Minimal theme: Advanced tricks and tips for the advanced blogger
bobleah 270000CN12 Comments (26) Visits (30581)
This blog post will cover some advanced techniques on customizing the Minimal theme template to add a lead space graphic and tab treatment to your developerWorks blog.
I will also dive into some common customization mistakes, share with you some tips on how to find and prevent them, and introduce an iPhone simulator you can use to test updates and customizations you make to the Minimal theme.
Some background on the Minimal Theme
The goal of the Minimal theme is to provide an experience that your blog followers will find intuitive, in addition to making your blog easier to read, find, and follow. This theme retains many of the standard blog template features, and adds quite a few new ones. Additionally, the Minimal theme is implemented with an adaptive / responsive interface, which provides full support for mobile and tablet views.
The Minimal theme template does not require any customization or updating, and is completely functional once applied, with no additional editing required. However, there are a number of best practices that will maximize the new features of this theme. Additionally, the theme can be further customized for bloggers who desire unique visual treatments or require more fidelity and control over the widgets provided within the theme.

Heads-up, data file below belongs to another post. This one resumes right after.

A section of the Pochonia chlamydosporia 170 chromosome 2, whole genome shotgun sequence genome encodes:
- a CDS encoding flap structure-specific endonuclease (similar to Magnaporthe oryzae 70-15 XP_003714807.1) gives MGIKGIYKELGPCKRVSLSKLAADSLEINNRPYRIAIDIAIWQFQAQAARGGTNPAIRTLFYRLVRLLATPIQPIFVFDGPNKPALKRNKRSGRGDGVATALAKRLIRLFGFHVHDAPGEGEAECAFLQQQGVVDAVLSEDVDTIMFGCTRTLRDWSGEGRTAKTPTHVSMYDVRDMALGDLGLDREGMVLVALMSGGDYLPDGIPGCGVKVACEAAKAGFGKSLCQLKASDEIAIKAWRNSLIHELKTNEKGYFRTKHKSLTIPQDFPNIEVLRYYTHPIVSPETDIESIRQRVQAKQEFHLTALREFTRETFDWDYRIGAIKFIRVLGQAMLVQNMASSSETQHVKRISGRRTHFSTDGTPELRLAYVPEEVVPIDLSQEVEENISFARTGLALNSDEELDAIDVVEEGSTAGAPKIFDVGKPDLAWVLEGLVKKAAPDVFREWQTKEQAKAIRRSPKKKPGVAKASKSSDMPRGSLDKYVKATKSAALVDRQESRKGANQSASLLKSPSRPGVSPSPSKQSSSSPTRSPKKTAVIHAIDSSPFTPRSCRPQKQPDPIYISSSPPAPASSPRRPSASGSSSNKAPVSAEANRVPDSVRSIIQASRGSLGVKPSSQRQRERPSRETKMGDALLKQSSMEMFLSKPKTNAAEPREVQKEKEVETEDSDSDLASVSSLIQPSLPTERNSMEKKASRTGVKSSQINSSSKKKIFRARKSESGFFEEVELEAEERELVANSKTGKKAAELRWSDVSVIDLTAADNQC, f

If you have not already done so, I recommend you read the following two blog posts, that will explain how to install and configure the theme, along with a set of best practices to maximize the features of the theme:
>> New blog template for developerWorks
>> Maximize your blogging experience on developerWorks using the Minimal Theme blog template
The _homepage template
After applying the Minimal theme, you may have noticed that the theme includes an empty template named _homepage. This template enables you to insert HTML markup directly following the lead space area on all of your blog's web pages. I created this template with the hope that advanced customizations could be contained within this template, avoiding the need to directly edit the more complex _day and weblog templates. These templates in and of themselves are not overly complex, but they are tricky. Tip: If you choose to modify the _day or weblog templates, you must be keenly aware that both of these templates support four unique views within your blog:
If you modify the _day or weblog templates, ensure you test each view! It is not uncommon to break one or more of these views and not immediately notice it. Let's explore an advanced customization, which will leverage the _homepage template, simplifying our test efforts and lowering the odds that we will break the theme in a way not easily detectable or obvious to correct!
Adding navigation tabs
Adding navigation tabs is actually a simple matter, but care must be taken not to break the mobile views of your blog template. First, you will need to add a lead space image to your blog. I recommend a lead space image with the following dimensions: 1150px by 250px. This is the dimension that by default, the _css template comes pre-configured to support. This size also works best when the theme automatically scales your lead space image for smaller devices. Tip: Don't use a narrower or shorter image, as it will not provide enough contrast to maintain the legibility of the lead space on smart devices in portrait mode.
Create your lead space
To configure a lead space image for the Minimal theme, simply add an HTML <img> tag to the $tem
Now add the tabs